Canadian power producer Northland Power Inc. and Japan-based Mitsui & Co. have announced their final investment decision on the $6.5 billion Hai Long Offshore Wind Power Project in Taiwan.
The ambitious project will involve the construction of 73 large wind turbines located 45-70 kilometers offshore Changhua County on the west coast of Taiwan. The project is divided into three sections: HL2A, HL2B, and HL3, with a total generation capacity of 1,022 MW, enough to power 1 million households in Taiwan.
Power will be supplied under long-term power purchase agreements, including a 20-year PPA with Taiwan Power Company for HL2A and a second private power user in Taiwan under a 30-year PPA for HL2B and HL3. The project is scheduled to start operations in end of 2025 and ramp up to full capacity in 2027.
The Hai Long Offshore Wind Power Project is being developed as a joint venture between Northland (60 percent) and Mitsui (40 percent), and mark’s Northland’s first offshore wind project in Asia and fifth overall.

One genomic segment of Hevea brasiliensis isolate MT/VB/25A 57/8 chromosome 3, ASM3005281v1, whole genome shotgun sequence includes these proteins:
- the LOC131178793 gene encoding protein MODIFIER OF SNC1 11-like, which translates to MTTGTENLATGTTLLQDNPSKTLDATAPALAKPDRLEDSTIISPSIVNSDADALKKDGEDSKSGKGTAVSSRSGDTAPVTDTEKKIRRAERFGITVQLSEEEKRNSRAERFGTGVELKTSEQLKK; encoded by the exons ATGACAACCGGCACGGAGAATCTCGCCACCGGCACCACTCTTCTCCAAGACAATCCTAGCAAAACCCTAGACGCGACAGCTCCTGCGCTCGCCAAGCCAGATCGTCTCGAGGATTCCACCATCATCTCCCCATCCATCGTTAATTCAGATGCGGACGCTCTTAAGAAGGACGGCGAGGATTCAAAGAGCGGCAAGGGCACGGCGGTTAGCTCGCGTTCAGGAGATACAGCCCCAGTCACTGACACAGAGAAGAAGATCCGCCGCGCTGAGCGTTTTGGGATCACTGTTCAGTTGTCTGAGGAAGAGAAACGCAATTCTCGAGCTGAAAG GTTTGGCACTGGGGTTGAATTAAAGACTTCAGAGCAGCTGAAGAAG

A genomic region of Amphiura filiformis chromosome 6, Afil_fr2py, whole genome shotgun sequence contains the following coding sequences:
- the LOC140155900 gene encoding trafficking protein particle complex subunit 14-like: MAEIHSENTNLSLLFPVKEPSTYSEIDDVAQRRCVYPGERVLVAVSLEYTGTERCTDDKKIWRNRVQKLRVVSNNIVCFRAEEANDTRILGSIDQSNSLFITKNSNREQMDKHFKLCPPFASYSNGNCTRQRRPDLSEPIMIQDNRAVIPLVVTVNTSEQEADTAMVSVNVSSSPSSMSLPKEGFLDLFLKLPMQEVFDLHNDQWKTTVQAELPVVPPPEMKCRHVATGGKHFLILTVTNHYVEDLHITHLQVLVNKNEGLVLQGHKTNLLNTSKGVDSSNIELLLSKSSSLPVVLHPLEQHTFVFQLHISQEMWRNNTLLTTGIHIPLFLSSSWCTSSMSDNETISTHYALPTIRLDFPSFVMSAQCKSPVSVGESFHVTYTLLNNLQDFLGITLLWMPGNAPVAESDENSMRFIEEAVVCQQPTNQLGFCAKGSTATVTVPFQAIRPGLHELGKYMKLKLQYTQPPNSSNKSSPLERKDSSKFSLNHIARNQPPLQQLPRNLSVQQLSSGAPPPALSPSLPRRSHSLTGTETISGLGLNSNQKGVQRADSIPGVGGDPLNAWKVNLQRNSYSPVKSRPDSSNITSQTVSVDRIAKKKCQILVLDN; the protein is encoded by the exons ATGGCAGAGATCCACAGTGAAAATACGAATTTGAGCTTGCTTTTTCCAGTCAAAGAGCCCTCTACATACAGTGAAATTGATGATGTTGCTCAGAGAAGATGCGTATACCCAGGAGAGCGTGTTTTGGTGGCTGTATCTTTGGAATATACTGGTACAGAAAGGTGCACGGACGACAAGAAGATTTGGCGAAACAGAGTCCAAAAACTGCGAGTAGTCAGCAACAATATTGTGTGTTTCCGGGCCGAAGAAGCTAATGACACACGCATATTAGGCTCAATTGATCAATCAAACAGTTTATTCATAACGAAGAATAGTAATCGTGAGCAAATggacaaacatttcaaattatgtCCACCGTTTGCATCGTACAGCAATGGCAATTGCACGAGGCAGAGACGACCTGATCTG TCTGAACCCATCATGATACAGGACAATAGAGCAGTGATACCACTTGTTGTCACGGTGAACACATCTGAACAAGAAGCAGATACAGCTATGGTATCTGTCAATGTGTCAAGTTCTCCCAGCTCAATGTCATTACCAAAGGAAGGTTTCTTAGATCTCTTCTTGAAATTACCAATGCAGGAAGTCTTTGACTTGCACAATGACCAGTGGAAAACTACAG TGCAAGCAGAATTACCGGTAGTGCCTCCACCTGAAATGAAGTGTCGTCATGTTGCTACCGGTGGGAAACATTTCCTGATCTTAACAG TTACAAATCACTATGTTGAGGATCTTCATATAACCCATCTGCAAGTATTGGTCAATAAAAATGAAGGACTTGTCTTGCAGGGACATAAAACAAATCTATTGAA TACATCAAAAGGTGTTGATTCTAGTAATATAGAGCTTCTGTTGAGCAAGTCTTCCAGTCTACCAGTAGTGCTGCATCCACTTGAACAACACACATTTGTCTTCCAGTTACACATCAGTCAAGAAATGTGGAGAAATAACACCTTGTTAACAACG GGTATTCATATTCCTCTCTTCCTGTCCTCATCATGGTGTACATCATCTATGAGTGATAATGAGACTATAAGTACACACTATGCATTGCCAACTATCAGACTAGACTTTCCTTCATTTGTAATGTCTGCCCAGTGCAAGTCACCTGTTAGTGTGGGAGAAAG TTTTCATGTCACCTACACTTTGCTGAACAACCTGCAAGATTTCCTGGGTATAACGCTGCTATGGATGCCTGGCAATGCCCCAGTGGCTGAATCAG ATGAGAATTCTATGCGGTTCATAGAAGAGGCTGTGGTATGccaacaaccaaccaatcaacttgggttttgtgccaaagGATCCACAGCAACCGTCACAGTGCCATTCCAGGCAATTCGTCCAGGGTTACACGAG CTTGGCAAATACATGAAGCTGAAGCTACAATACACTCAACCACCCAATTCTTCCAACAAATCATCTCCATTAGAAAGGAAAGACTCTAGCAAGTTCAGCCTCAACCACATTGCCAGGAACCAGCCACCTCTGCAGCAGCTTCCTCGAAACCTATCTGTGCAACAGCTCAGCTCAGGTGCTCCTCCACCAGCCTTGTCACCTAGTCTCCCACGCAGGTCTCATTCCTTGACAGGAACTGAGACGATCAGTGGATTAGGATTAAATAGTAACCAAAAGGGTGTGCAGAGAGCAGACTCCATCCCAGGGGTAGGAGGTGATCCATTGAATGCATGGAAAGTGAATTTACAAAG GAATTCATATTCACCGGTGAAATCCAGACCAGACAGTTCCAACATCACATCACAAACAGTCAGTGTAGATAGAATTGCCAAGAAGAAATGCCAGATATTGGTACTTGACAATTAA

With an estimated total cost of around US $6.5 billion (CAD 9 billion), financing will be provided by various international institutions, including export credit agencies and financial institutions from around the world. Northland says it has secured all necessary equity funding for the project. Mitsui’s investment, loan, and guarantee amount will be approximately $175 billion (JPY 260 billion). Northland announced the closing of a $3.7 billion (CAD $5 billion) credit facility for the project earlier this week.
“We are progressing yet another world-class offshore wind project despite a challenging market environment,” said Mike Crawley, President and Chief Executive Officer of Northland. “The project will produce high quality and stable cashflow over a 30-year period with further optimization opportunities. Offshore wind is necessary to meet global renewable energy demand in the years ahead and Northland is one of the few companies able to originate, develop, finance, construct, and operate such facilities.”
Taiwan is looking to install 40-55 gigawatts (GW) of offshore wind capacity, including 15 GW by 2035, as part of its ambition of achieving of net zero greenhouse gas emissions by 2050 and reduce its dependence on energy imports.
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